Welcome to our weekly roundup of the best posts from the blogs of academic publishers! As always, if you particularly enjoy something or think that we missed an important post, please let us know in the comments.
Former South African President Nelson Mandela passed away last night. At the OUPblog, Elleke Boehmer has a thoughtful post looking at Mandela’s status as a world icon, and discussing how “‘Mandela the icon’ tells us little to nothing of Nelson Mandela’s remarkable story: his complicated political legacy, his radiant magic as a leader, and his strength of character in surviving 27.5 years of incarceration.” Nor does treating Mandela as an icon “capture the complicated nature of the man and the interesting contradictions that cut across and disturb our sense of his political legacy.”
Meanwhile, the Duke University Press blog provides an excerpt from Mandela’s moving 1964 “Statement from the Dock,” given to a South African court before his conviction on charges of sabotage and treason. In his speech, Mandela lays out his understanding of his struggle against the South African government: “During my lifetime I have dedicated myself to this struggle of the African people. I have fought against white domination, and I have fought against black domination. I have cherished the ideal of a democratic and free society in which all persons live together in harmony and with equal opportunities. It is an ideal which I hope to live for and to achieve. But if needs be, it is an ideal for which I am prepared to die.”
Amazon was in the news this week as Jeff Bezos revealed a plan to employ drones in delivering packages ordered online. The Harvard Press Blog examines the differences between the increasingly automated system of purchasing embraced by Amazon and the way that “small businesses stubbornly persist in their embrace of a more human touch,” exemplified in the recent campaign for authors to help sell books at independent bookstores on “Small Business Saturday.”
In a recent interview, comedian Russell Brand called attention to a growing disengagement with politics among the public (particularly among young people) in the UK and around the world. At the OUPblog, Matthew Flinders takes a deeper look at this disengagement, and proposes a few practical solutions that could have big long-term effects. Also at the OUPblog, psychologists Zaira Cattaneo and Marcos Nadal discuss the unique aesthetic capacities of human beings through the lens of our neural mechanisms. Are there specific neurons in our brain that deal with aesthetic experience? And if so, can judgments of beauty be artificially enhanced by brain stimulation?
How did a column from the Roman city of Ostia end up outside Soldier Field, the stadium where the Chicago Bears play football? At fifteeneightyfour, the blog of Cambridge University Press, Douglas Boin, who walked by the column regularly while growing up in Chicago and who has recently written a book called Ostia in Late Antiquity, tells the column’s story.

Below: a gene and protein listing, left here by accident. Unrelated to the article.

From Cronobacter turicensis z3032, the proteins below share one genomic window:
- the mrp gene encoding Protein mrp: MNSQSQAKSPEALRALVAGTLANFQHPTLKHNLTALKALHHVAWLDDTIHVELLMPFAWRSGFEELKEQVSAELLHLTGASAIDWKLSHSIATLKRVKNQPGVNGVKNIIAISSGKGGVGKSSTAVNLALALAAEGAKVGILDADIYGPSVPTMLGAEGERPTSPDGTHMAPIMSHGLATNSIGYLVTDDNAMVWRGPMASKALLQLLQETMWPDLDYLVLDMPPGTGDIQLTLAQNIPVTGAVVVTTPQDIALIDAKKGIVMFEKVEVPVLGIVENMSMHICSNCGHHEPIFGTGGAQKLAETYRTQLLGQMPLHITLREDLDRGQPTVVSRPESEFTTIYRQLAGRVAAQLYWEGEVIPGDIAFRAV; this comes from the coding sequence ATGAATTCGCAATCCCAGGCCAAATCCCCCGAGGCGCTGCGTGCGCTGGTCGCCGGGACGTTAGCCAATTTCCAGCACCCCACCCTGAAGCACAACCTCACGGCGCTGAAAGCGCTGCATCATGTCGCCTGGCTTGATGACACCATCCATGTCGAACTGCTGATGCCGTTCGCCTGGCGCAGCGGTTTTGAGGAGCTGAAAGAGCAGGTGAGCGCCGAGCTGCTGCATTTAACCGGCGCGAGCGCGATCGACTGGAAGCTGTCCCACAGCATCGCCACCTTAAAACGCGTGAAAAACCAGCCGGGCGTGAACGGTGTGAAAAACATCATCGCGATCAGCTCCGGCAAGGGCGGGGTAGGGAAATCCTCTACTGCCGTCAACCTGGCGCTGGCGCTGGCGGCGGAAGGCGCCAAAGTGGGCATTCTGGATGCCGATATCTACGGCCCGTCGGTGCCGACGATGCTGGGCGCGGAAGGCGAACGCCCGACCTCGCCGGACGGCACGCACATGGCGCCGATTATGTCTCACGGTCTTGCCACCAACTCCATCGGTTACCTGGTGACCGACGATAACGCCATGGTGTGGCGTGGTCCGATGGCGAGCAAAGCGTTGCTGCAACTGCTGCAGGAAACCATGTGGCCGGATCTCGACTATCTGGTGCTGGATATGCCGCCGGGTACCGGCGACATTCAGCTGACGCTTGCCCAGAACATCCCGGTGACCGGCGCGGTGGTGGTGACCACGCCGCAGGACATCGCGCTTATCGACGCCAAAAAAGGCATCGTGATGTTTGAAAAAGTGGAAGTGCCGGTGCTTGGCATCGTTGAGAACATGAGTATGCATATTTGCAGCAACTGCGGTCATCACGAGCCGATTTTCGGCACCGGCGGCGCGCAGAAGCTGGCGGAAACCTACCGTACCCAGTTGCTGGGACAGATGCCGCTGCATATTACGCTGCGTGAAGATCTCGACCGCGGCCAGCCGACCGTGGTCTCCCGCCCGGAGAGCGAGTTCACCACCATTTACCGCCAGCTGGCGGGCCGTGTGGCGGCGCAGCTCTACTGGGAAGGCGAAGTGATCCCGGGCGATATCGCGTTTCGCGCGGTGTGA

Tomorrow, December 7th, is the seventy-second anniversary of the “date which will live in infamy,” the bombing of Pearl Harbor that pushed America into World War II. At the JHU Press Blog, John Bodnar has written a guest post looking at the ways that Americans have viewed and used the history of the attack in the years since 1941.
What can we say about Banksy? According to Rafael Schacter in his post at the Yale Press Blog, “he’s not the most visually arresting of the so-called “street-artists”. He’s definitely not the most conceptually astute. He’s not the most innovative or emotive, nor the most site-specific or materially prolific. In truth, he’s not even the sharpest political commentator within the movement, nor the character most wanted by the police.” Instead, Schacter argues that Banksy is the street-artist with the best sense of how to capture the zeitgeist and to manipulate the media and the public into furthering and promoting his message.
At Penn State Press’s Are You Loving Publishing Today blog, Associate Press Director and Design & Production Manager Jennifer Norton describes the process (and joy) of selecting endsheets for books. Her post has a wealth of colorful examples, and she provides a link to the PSU Press Pinterest page of endsheet images.
In the Civil War, the Confederate government “impressed” a portion of the slave population of North Carolina and Virginia, taking them from white slave owners and putting them to work on fortifications for the Confederate army. At the UNC Press Blog, Jaime Amanda Martinez looks at what this part of the Civil War says about the power dynamics in the Confederacy, and also examines the recent creation of a memorial in Monroe, N.C., honoring the “pensioners of color” who represent a few of these “impressed” slaves.
Businesses are attempting to deal with marketplaces that seem to change overnight, and, at the AMACOM Press Blog, Rod Collins argues that the fundamental rules of business management have to change to reflect the need for flexibility entailed by these rapid changes. He provides a helpful list of five rules that will help managers to keep up with the pace of change.
Finally, we’ll wrap things up with an informative timeline of the Montgomery Bus Boycott, a crucial episode in the Civil Rights Movement. On December 5, 1955, the Montgomery Improvement Association was created at a meeting of black leaders in Montgomery, Alabama, after over 90% of the black community of Montgomery agreed to take part in the boycott. Three days later, the MIA issued a list of formal demands for desegregation, the city refused to comply, and the boycott began. After a long year, on December 21, 1956, the Montgomery buses were officially desegregated.
Thanks again for reading this week’s roundup! Have a great weekend, and leave any thoughts in the comments!